Rajneeshpuram

2018, Religion  -   8 Comments
57
6.94
12345678910
Ratings: 6.94/10from 35 users.
Storyline

In its purest form, the New Age movement represented a spiritual journey towards peace, harmony and a break from oppressive societal norms. These admirable pursuits did not define the mission of one of the movement's most popular and controversial figures: Bhagwam Shree Rajneesh, a spiritual guru whose reign ended in an attempted political assassination and the second largest bioterrorist attack in United States history. The revealing documentary Rajneeshpuram exposes the inner workings of his commune, his sinister grab for greater power, and the explosive consequences of a false mystic run amok.

Rajneesh began his ascendancy in the 1970s when his spiritual teachings attracted the attention of a growing legion of followers. He formed a monastery in Pune, one of the most populated cities in India. Practitioners were encouraged to engage in open and frequent sexual acts, and to throw themselves into a series of meditation sessions that were marked by volatile movements, hyperventilation and sudden bursts of violence. Stoking the ire of powerful political parties in the region, Rajneesh sought to relocate and rebuild in a safer haven free from outside influence or obstruction. He settled on America, where giant swaths of the population were becoming more attuned to the philosophies of the New Age movement, in the unassuming community of Wasco County, Oregon.

The film casts an absorbing spell as it runs through the tumultuous events that followed the creation of Rajneesh's mammoth compound known as Rajneeshpuram. It's a labyrinthine tale of cult-like extremism. Alongside his ever-present spokesperson Sheela, Rajneesh fought an aggressive campaign to expand his commune far beyond the parameters of his original contract. He seemed intent on building his own town devoted to commercial enterprise, and lobbied for a prominent place in the community's political structure. When the local government and citizens of a nearby town stood up in protest, he set in motion a series of menacing plots that culminated in the poisoning of over 700 innocent victims.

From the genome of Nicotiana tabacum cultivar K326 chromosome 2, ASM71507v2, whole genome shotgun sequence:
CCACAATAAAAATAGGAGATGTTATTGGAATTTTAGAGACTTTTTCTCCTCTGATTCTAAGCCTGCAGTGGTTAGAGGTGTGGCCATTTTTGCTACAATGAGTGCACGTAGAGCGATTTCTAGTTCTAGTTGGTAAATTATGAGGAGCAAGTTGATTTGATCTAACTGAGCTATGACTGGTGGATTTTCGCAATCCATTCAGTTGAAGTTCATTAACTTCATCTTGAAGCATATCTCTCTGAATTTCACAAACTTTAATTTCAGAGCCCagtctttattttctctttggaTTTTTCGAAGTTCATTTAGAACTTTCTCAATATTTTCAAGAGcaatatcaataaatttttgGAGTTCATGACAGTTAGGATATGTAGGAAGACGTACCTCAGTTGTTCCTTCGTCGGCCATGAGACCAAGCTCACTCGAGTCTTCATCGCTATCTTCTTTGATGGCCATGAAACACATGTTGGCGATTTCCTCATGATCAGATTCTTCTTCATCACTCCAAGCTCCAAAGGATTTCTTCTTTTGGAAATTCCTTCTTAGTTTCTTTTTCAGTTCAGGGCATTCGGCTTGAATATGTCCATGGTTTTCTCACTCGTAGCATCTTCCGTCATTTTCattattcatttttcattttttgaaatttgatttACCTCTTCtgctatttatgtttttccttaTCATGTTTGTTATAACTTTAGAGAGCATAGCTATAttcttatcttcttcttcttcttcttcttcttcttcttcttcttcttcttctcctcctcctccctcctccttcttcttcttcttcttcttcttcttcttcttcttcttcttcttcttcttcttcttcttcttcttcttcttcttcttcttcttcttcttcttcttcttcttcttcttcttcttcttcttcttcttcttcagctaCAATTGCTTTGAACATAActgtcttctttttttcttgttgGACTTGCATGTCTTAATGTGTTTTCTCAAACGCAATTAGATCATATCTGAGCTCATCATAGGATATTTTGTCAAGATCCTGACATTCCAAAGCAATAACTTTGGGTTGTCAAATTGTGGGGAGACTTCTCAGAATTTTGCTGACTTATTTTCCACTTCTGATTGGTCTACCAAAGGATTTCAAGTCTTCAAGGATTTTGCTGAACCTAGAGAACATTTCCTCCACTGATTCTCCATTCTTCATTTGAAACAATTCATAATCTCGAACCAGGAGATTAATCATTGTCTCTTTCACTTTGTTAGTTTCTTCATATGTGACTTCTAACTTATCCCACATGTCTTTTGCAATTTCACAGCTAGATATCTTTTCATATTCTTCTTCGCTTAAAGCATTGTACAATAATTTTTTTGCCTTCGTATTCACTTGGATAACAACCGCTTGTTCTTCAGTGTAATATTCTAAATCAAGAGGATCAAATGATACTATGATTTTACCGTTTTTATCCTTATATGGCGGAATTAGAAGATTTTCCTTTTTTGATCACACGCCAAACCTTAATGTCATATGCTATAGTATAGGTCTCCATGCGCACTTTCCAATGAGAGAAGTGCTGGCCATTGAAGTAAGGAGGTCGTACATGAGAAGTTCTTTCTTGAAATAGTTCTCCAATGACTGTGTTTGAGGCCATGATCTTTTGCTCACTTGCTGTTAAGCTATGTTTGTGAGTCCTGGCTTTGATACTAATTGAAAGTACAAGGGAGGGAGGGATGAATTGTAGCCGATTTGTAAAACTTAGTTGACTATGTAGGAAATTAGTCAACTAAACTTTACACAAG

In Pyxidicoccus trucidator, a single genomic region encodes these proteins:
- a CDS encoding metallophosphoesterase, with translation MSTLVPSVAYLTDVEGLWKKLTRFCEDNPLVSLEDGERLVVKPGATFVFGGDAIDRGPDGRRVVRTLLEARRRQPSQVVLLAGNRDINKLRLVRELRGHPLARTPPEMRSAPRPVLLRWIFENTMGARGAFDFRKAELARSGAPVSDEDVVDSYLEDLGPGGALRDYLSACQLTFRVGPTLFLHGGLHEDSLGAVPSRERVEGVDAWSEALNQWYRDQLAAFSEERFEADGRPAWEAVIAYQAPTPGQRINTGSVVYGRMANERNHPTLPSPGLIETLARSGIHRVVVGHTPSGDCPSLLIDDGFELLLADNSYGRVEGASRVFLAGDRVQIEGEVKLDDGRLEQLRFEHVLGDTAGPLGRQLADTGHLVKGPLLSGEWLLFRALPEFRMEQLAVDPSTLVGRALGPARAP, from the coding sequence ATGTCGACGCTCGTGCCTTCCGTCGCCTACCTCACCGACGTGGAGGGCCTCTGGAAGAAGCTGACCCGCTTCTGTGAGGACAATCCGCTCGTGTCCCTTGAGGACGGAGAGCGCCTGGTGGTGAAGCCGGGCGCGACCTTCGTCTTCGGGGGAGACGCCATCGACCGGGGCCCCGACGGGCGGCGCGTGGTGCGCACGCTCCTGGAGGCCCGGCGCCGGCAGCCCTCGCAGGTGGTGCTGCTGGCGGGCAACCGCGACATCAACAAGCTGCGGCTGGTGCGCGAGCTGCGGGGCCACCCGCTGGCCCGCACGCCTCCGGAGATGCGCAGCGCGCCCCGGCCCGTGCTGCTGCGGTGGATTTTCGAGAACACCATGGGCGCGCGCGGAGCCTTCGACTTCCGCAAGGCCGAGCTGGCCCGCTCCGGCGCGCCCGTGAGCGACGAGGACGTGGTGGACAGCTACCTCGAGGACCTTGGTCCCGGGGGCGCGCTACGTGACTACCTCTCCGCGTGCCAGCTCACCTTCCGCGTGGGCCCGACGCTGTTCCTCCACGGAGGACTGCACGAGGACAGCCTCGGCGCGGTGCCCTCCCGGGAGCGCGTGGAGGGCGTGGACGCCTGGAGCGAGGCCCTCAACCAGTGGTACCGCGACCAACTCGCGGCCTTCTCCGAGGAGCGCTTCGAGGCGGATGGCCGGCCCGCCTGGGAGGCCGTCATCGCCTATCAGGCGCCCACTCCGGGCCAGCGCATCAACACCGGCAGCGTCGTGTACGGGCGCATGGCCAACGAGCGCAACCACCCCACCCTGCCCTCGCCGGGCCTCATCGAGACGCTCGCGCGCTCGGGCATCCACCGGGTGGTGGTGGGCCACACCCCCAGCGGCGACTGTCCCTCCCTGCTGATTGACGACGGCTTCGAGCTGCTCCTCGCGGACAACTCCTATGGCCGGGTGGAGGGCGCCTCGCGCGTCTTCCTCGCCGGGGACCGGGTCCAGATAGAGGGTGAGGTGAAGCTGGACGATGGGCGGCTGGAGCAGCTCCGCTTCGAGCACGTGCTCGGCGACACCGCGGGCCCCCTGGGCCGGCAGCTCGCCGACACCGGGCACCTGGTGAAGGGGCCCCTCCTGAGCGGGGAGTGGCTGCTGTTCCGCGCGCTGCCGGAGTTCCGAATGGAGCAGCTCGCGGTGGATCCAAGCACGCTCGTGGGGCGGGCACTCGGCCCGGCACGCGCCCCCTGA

Utilizing reams of fascinating footage from the period and a wealth of sharply informed research, Rajneeshpuram paints a vivid portrait of a power hungry guru who failed to practice what he preached.

Directed by: Fredrik Knudsen

More great documentaries

8 Comments / User Reviews

  1. Alan

    Netflix has a six part documentary called Wild Wild Country that is more detailed and balanced and does not include some of the more outrageous claims found here. There is a bias against the group in the film that colors much of the statements made. Having seen the Netflix doc which stills paints an unfavorable portrait, I'm left to wonder how much here is only painted in a bad light.

  2. Goke

    @MsRhuby
    there is the little problem of this not realy being Hinduism. Although Hinduism lacks a single doctrine or administration and is more like a cultural conglomerate of different religions to begin with, Osho was a jain (a non Hindu Indian religion) turned newage heterodox (mixing a lot of different religions) guru under a strong influence of modern (at the time) humanistic psychology.

  3. Inga

    The Osho people have mobilize, LOL. No, worries, there is six-part response coming up!

  4. Stuart

    A film maker with an axe to grind. One voice narrates the propaganda the entire film. Lousy "documentary."

  5. David

    Lazy documentary making. Stills with a droning voice over. No perceptible investigation or balance in the portrayal. Only a Good Guys vs Bad Guys approach. Truly a bad documentary with nothing to offer.

  6. C

    They were like the OGs of modern cult-based terrorism lol.... drugs man lol
    When they said it's now a Christian camp I literally replied Oh no - that's almost worse! lol

  7. MsRhuby

    Hinduism is evil and evil self destructs...no worries!

  8. norm

    You can not make this stuff up, although you can disguise this, all or in part or parts, for a satire which would leave people with a common prototype for many religious cults.